In the words In the beginning was the word, and the word was with God, and the word was God, there are two terms which trinitarianism undertakes to explain— the term God, and the term Word. The first, God, it affirms, denotes in Scripture, either the Father, the first person in the trinity, or the entire Deity. The second term signifies either the Son, or the second person in the trinity. Let us, then, substitute these equivalent terms for those which are found in the text, and we shall then learn whether the substituted equivalents explain or confound the passage.
First we take the term God as equal to Father, and the term Word as equal to Son, and then the text runs thus:
In the beginning was the Son, and the Son was with the Father, and the Son was the Father—a construction which, with a strange inversion of ideas, sets the Son in the beginning before the Father, and then identifies the Father and the Son.
Next, let the term God be taken as the first person in the trinity, and the term Word as the second person; the proposition then is this:
In the beginning was the second person in the trinity, and the second person in the trinity was with the first person in the trinity, and the second person in the trinity was the first person in the trinity.
Here you make the second person precede the first, and having done so, break the express command of Athanasius by ‘confounding the persons. Unless, then, there is no difference between the first and second in a series, this hypothesis is untenable. But the term God, we are told, sometimes stands for the entire Deity–all three persons of the trinity.
Accordingly, the words of the Evangelist have this import:
In the beginning was the second person of the trinity, and the second person of the trinity was with the first, second, and third person of the trinity; and the second person of the trinity was the first, second, and third person of the trinity.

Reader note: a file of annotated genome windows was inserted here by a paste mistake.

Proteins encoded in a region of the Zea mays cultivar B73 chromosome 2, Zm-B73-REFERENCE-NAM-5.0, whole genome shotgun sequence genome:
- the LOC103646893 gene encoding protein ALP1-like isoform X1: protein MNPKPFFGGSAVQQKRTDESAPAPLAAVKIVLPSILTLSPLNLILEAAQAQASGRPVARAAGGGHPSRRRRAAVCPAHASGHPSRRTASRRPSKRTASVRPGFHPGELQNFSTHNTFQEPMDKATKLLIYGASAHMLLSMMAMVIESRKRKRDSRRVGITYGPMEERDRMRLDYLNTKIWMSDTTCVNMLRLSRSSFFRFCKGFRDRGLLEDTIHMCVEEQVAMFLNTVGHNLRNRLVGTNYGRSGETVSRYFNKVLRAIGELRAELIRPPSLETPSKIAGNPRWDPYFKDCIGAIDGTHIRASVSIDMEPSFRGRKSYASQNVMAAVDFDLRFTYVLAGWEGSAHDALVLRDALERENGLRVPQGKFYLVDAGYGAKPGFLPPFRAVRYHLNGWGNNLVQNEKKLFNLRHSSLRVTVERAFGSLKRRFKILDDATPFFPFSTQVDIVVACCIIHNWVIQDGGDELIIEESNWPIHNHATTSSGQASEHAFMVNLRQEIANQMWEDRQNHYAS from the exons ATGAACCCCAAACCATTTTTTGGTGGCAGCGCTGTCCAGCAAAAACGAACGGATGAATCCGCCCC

To contradictions so palpable and gross does the Trinitarian hypothesis lead. If you take it for your guide, and attempt to find your way to distinct conceptions, you are forthwith involved in thick darkness, or contradictions the most open and obvious. Am I asked, how then it is that so many follow this blind guide-realizing the allusion of our Lord, of the blind leading the blind? It is because while men take trinitarianism for their guide, they do not also attempt to find their way to distinct conceptions, but are content with words which have no meaning, and which come recommended solely by usage and a certain misty halo which lies around them. The theory in question seems to honor Jesus by giving him a high portion in the universe, and on that account most professors are satisfied to adopt and hold it without examination, and, we may add, without any feeling which deserves the name of faith. The multitude are satisfied with words-provided, contradictory though they are, authority, custom, or fancy, have thrown around them a veil of seeming light.